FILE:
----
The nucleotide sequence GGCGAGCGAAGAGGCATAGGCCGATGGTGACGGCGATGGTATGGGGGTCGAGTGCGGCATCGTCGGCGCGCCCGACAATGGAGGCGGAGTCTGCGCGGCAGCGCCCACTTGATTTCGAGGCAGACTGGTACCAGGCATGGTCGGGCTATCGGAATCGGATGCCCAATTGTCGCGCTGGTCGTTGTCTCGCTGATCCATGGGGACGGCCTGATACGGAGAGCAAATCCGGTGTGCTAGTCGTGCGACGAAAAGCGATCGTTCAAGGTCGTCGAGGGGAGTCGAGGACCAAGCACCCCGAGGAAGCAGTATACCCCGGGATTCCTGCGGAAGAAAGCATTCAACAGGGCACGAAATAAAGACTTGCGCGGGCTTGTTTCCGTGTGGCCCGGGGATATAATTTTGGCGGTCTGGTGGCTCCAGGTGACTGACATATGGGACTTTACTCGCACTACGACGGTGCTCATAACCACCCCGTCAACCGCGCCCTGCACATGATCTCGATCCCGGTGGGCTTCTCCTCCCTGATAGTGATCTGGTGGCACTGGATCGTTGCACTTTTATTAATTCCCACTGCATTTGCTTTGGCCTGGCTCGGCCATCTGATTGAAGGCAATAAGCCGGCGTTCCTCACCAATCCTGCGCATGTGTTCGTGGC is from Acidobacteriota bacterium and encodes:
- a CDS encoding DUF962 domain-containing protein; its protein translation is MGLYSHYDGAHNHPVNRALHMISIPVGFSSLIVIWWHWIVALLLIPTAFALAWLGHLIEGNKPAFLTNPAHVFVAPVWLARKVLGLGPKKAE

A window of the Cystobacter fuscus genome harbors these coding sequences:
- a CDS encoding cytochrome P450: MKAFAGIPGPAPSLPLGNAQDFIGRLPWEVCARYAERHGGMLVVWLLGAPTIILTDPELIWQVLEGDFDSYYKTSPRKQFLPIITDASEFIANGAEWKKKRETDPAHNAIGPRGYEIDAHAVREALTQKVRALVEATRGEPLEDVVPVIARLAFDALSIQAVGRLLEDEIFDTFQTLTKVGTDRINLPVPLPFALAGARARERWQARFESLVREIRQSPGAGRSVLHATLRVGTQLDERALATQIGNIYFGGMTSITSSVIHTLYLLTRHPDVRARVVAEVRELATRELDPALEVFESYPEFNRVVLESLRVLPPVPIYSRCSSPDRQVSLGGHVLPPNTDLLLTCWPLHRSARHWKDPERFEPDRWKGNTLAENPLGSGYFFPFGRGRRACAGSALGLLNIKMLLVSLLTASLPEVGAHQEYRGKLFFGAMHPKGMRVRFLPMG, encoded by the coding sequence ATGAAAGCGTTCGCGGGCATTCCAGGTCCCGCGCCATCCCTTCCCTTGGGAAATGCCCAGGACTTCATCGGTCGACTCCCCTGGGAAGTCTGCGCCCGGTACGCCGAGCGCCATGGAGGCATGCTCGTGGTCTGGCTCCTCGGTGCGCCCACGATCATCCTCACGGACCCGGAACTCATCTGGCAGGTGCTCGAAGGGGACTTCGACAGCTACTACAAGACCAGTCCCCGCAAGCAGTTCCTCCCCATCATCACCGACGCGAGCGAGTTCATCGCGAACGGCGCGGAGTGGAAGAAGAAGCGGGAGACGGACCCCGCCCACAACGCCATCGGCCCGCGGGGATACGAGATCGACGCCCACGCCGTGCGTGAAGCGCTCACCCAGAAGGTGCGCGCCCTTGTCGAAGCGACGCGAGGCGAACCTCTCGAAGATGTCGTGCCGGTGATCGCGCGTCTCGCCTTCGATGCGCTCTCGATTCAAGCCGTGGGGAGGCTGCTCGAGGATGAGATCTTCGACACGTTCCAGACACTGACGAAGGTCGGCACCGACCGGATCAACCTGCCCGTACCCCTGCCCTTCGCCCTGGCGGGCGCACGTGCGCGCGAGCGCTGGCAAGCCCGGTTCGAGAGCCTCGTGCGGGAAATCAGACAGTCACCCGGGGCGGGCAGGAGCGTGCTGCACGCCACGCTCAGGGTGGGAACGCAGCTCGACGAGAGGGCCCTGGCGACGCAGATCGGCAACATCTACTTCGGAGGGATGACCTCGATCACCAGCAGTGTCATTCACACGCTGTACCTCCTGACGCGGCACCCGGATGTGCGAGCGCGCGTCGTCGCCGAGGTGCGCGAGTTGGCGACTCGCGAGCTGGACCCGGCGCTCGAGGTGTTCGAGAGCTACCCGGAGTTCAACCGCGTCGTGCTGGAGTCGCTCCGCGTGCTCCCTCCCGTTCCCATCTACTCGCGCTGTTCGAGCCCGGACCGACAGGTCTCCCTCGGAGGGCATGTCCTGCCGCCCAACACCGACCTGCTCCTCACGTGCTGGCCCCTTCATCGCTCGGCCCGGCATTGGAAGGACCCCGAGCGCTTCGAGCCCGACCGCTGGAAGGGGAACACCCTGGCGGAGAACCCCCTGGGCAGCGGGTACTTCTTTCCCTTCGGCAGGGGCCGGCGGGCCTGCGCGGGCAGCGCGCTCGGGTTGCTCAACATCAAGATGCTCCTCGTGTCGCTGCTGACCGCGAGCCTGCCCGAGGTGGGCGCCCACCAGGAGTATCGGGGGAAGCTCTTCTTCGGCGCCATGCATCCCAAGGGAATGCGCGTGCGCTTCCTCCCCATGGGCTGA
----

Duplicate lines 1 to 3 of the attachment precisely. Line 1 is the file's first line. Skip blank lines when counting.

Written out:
The nucleotide sequence GGCGAGCGAAGAGGCATAGGCCGATGGTGACGGCGATGGTATGGGGGTCGAGTGCGGCATCGTCGGCGCGCCCGACAATGGAGGCGGAGTCTGCGCGGCAGCGCCCACTTGATTTCGAGGCAGACTGGTACCAGGCATGGTCGGGCTATCGGAATCGGATGCCCAATTGTCGCGCTGGTCGTTGTCTCGCTGATCCATGGGGACGGCCTGATACGGAGAGCAAATCCGGTGTGCTAGTCGTGCGACGAAAAGCGATCGTTCAAGGTCGTCGAGGGGAGTCGAGGACCAAGCACCCCGAGGAAGCAGTATACCCCGGGATTCCTGCGGAAGAAAGCATTCAACAGGGCACGAAATAAAGACTTGCGCGGGCTTGTTTCCGTGTGGCCCGGGGATATAATTTTGGCGGTCTGGTGGCTCCAGGTGACTGACATATGGGACTTTACTCGCACTACGACGGTGCTCATAACCACCCCGTCAACCGCGCCCTGCACATGATCTCGATCCCGGTGGGCTTCTCCTCCCTGATAGTGATCTGGTGGCACTGGATCGTTGCACTTTTATTAATTCCCACTGCATTTGCTTTGGCCTGGCTCGGCCATCTGATTGAAGGCAATAAGCCGGCGTTCCTCACCAATCCTGCGCATGTGTTCGTGGC is from Acidobacteriota bacterium and encodes:
- a CDS encoding DUF962 domain-containing protein; its protein translation is MGLYSHYDGAHNHPVNRALHMISIPVGFSSLIVIWWHWIVALLLIPTAFALAWLGHLIEGNKPAFLTNPAHVFVAPVWLARKVLGLGPKKAE

A window of the Cystobacter fuscus genome harbors these coding sequences: